Feel good music from the Barnhusgatan basement.
Although his DJ credentials might state otherwise, there’s nothing too serious about our next guest. As co-founder of Studio Barnhus – the notoriously quirky Stockholm based studio, label and DJ trio that he runs alongside buddies Axel Boman and Petter Nordkvist – Kornél Kovács’ refreshing approach to this modern music biz has seen him rise up the ranks in recent years, playing on all the big stages while staying true to the Barnhus style – eclectic, informed, seriously fun and utterly danceable music. A DJ since his mid teens, Kovács’ floor friendly productions have been doing what they were made to do since 2011, with his Szamár EP for Japan’s Endless Flight imprint, Szikra EP and recent full length The Bells for Studio Barnhus a couple of his standout works. With some Australian dates a little over a week away, we caught up with the easy-going Swede and he’s mixed up some of those feel good songs he’s become so well known for.
Hey Kornél, how’s things mate? Where have we caught you?
Hello friend! I’m good thanks, on the couch here in Studio Barnhus, listening to the mix I just did for you. Stockholm once again turned into a winter wonderland today, it’s hilariously cold outside and I’m enjoying this cozy basement.
Looks like you guys have an exciting release due out on Studio Barnhus next month with Shakarchi & Stranéus’ long awaited debut album, hilariously titled Steal Chickens from Men and the Future from God, what’s the story behind that record?
Shakarchi & Stranéus have been a part of Studio Barnhus from the very start and we’ve been planning the release of their debut album for a good seven years now. Back then they were still making beats in the cloakroom of the tapas restaurant where they both worked as clerks. I’m not sure a lot has changed since then to be honest. The album consists of 12 cuts lovingly selected from a collection of music created in makeshift studios all over Gothenburg. It was then mixed at Nacksving Studios together with Matt Karmil, who did similar work on my album and Talaboman’s. It’s been a long ride – actually holding a copy of the record in my hands for the first time felt surreal. Big up Shak and Stran forever.
There’s a real quirkiness to your music, and throughout much of the music on your label Studio Barnhus, with your shared sense of humour on regular display in album titles, record covers, funny write ups and the like. Where does this stem from, and do you feel as though this light hearted approach to running the label has helped make the music even more accessible?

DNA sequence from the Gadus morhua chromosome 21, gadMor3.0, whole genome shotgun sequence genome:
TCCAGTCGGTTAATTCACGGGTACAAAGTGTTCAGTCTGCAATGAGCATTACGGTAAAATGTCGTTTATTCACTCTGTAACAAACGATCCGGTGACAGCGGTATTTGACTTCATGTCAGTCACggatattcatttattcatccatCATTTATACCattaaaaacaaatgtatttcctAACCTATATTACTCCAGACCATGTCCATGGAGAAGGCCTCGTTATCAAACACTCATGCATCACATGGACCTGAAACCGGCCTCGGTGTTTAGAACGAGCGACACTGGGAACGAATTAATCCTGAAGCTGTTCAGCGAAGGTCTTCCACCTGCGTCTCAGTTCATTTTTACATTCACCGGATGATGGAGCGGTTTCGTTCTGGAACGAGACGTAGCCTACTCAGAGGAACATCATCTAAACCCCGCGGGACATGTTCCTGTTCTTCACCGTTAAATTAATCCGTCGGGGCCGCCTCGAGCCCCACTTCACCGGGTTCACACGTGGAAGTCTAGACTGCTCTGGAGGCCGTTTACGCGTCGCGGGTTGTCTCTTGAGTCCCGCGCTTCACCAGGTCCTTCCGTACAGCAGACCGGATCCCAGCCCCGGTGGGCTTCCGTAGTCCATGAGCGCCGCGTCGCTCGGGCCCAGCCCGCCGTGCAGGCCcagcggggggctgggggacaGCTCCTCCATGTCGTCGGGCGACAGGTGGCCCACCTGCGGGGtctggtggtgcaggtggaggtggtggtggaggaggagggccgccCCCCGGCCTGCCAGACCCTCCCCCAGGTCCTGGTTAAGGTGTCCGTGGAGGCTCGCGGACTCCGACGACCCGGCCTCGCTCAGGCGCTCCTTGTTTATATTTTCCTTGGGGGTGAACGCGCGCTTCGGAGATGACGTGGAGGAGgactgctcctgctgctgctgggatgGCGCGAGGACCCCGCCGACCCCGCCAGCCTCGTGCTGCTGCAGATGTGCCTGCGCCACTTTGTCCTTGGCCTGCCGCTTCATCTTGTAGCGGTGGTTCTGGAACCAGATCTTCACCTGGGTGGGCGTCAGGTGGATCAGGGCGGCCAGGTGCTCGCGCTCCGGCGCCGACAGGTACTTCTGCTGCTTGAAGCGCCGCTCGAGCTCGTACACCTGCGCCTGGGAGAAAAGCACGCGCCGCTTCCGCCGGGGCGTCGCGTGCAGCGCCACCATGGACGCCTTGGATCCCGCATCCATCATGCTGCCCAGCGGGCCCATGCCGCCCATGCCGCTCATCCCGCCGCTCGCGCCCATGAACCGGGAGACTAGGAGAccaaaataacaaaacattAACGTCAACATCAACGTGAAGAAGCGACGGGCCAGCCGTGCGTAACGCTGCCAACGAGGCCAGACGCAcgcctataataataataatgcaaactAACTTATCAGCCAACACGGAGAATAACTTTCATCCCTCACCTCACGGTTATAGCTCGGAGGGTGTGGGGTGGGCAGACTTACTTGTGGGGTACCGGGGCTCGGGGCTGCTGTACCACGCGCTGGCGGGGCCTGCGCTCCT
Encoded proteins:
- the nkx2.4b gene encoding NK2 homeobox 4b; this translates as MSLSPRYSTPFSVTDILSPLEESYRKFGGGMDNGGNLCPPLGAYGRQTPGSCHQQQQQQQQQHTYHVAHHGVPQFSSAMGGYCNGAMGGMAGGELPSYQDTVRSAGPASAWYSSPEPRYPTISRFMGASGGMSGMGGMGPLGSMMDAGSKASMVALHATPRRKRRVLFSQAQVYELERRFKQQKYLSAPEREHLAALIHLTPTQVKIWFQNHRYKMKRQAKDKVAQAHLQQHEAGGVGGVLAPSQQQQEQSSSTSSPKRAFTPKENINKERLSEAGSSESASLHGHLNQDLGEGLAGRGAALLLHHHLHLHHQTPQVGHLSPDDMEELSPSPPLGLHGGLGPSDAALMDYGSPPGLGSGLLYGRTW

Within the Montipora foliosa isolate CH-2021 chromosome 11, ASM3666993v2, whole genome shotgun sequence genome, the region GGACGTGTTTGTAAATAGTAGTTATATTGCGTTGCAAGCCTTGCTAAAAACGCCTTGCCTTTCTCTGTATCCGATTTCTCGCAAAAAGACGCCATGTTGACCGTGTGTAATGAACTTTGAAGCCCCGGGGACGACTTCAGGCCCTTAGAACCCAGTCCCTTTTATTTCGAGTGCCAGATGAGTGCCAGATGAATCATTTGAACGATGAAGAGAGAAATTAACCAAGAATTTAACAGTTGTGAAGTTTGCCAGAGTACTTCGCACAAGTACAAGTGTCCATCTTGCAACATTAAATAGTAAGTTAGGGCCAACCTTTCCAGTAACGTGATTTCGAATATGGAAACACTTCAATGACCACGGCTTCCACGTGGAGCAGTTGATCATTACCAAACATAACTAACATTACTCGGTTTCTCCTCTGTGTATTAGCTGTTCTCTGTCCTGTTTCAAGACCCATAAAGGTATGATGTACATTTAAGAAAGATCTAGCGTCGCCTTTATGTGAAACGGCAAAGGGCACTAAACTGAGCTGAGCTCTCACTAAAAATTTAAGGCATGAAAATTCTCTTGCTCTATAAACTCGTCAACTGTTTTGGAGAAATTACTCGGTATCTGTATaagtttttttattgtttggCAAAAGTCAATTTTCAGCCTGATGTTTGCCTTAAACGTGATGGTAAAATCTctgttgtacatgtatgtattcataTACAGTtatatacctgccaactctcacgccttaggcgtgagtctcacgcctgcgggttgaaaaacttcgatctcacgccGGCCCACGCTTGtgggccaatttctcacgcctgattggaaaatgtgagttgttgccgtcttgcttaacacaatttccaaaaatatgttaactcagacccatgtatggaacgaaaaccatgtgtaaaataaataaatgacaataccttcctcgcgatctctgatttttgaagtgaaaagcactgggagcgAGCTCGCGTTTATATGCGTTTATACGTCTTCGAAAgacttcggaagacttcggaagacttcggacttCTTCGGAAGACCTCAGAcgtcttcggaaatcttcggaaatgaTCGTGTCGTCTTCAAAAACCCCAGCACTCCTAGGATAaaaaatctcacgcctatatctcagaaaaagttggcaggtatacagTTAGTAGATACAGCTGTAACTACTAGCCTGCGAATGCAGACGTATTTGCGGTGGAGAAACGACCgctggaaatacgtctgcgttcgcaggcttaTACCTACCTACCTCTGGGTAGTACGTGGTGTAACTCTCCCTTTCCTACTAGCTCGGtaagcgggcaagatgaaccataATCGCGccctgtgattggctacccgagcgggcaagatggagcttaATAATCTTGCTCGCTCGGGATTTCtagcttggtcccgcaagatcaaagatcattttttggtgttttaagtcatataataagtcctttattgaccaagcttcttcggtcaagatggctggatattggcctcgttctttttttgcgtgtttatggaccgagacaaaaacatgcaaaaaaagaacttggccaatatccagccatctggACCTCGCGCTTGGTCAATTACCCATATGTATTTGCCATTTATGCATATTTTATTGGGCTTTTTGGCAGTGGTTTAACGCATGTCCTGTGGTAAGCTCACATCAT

People seem to react strongly to this side of Studio Barnhus. It used to bother me, a journalist called us “house pranksters” once and I was obsessing about that for years. Today I’m just happy that we get to be ourselves and connect with people in a positive way. I think the light hearted approach you mention comes from the fact that we were always outsiders in the club music world, a position which allowed us to see this stuff as something magical rather than functional. Feel me?
You’ve spoken about the importance of raving as a movement for bringing people of all walks of life together, especially in Stockholm where the legal club scene can be lacking at times. Do you find illegal raves still popping up as regularly as you would like in Stockholm, and what are some of your fondest memories of these over the years?
Stockholm’s illegal scene stays surprisingly strong despite constant harassment and provocations from the man. I don’t get to take part as often as I’d like these days. My fondest memories from these situations consist of the same fuzzy pink haze that anyone who grew up raving can or can not remember.
What can you tell us about this mix you’ve put together for us? Any special tracks in there you would like to mention?
I opened with a new Matt Karmil track that I’ve been opening quite a few sets with recently, it’s A1 on his new record for Studio Barnhus. From there on I just played music I’ve been playing in clubs lately, with last Saturday’s gig at the excellent Golzheim club in Düsseldorf still echoing in my mind. I finally noticed the recorder’s batteries were about to give up. Luckily I managed to squeeze in this Sizzla instrumental I like to close nights with.
I hear you’ve got a bunch of new music on the way this year, what can you tell us about that?
EP on Unknown To The Unknown before summer, EP on Studio Barnhus after summer. Working on a very special Studio Barnhus project that will include some of my music. A few remixes and surprise appearances here and there too!
You’re back in Australia for a cheeky weekend next month, where can people catch you?
Yes I am! Too damn excited. Starting off the tour at Sugar in Adelaide on March 9th, the day after that I go to Sydney for a daytime set at Days Like This and then to Victoria for Pitch Festival. I’ll stick around for a few days after that, wrapping up the visit at Revolver in Melbourne on March 14th. Really looking forward to sunshine, party and the amazing food you people make!